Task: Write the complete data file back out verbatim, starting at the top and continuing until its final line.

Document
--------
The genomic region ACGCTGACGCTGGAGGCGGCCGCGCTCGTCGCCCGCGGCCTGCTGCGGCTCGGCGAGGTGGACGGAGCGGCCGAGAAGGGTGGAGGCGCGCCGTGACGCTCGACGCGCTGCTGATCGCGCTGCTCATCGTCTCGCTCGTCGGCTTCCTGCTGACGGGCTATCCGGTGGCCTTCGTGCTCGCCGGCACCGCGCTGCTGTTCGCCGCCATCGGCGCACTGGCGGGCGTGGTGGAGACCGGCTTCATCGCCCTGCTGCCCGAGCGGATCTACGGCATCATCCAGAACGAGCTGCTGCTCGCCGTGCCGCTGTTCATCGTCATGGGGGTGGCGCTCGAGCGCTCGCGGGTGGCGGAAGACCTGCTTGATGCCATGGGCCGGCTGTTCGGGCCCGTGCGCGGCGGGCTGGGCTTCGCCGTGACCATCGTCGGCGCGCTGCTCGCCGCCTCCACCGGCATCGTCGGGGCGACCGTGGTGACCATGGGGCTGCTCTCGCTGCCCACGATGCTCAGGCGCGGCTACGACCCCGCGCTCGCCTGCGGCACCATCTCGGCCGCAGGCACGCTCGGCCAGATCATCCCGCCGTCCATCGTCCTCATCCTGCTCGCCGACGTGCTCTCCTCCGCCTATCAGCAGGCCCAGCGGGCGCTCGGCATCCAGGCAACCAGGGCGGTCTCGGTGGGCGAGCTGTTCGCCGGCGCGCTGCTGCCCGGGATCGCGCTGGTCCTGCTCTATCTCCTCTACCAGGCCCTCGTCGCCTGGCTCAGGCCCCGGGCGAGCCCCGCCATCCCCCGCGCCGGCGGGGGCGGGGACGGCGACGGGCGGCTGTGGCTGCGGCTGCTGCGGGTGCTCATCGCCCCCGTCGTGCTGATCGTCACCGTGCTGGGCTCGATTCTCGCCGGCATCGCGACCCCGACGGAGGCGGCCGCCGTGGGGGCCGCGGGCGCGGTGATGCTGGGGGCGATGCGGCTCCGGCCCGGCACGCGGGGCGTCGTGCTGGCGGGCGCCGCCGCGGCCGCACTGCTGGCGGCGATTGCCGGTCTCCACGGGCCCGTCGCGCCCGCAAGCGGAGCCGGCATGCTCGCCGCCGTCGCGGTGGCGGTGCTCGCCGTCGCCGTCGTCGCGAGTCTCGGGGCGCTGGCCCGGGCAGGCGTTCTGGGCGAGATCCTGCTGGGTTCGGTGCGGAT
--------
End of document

The genomic region ACGCTGACGCTGGAGGCGGCCGCGCTCGTCGCCCGCGGCCTGCTGCGGCTCGGCGAGGTGGACGGAGCGGCCGAGAAGGGTGGAGGCGCGCCGTGACGCTCGACGCGCTGCTGATCGCGCTGCTCATCGTCTCGCTCGTCGGCTTCCTGCTGACGGGCTATCCGGTGGCCTTCGTGCTCGCCGGCACCGCGCTGCTGTTCGCCGCCATCGGCGCACTGGCGGGCGTGGTGGAGACCGGCTTCATCGCCCTGCTGCCCGAGCGGATCTACGGCATCATCCAGAACGAGCTGCTGCTCGCCGTGCCGCTGTTCATCGTCATGGGGGTGGCGCTCGAGCGCTCGCGGGTGGCGGAAGACCTGCTTGATGCCATGGGCCGGCTGTTCGGGCCCGTGCGCGGCGGGCTGGGCTTCGCCGTGACCATCGTCGGCGCGCTGCTCGCCGCCTCCACCGGCATCGTCGGGGCGACCGTGGTGACCATGGGGCTGCTCTCGCTGCCCACGATGCTCAGGCGCGGCTACGACCCCGCGCTCGCCTGCGGCACCATCTCGGCCGCAGGCACGCTCGGCCAGATCATCCCGCCGTCCATCGTCCTCATCCTGCTCGCCGACGTGCTCTCCTCCGCCTATCAGCAGGCCCAGCGGGCGCTCGGCATCCAGGCAACCAGGGCGGTCTCGGTGGGCGAGCTGTTCGCCGGCGCGCTGCTGCCCGGGATCGCGCTGGTCCTGCTCTATCTCCTCTACCAGGCCCTCGTCGCCTGGCTCAGGCCCCGGGCGAGCCCCGCCATCCCCCGCGCCGGCGGGGGCGGGGACGGCGACGGGCGGCTGTGGCTGCGGCTGCTGCGGGTGCTCATCGCCCCCGTCGTGCTGATCGTCACCGTGCTGGGCTCGATTCTCGCCGGCATCGCGACCCCGACGGAGGCGGCCGCCGTGGGGGCCGCGGGCGCGGTGATGCTGGGGGCGATGCGGCTCCGGCCCGGCACGCGGGGCGTCGTGCTGGCGGGCGCCGCCGCGGCCGCACTGCTGGCGGCGATTGCCGGTCTCCACGGGCCCGTCGCGCCCGCAAGCGGAGCCGGCATGCTCGCCGCCGTCGCGGTGGCGGTGCTCGCCGTCGCCGTCGTCGCGAGTCTCGGGGCGCTGGCCCGGGCAGGCGTTCTGGGCGAGATCCTGCTGGGTTCGGTGCGGAT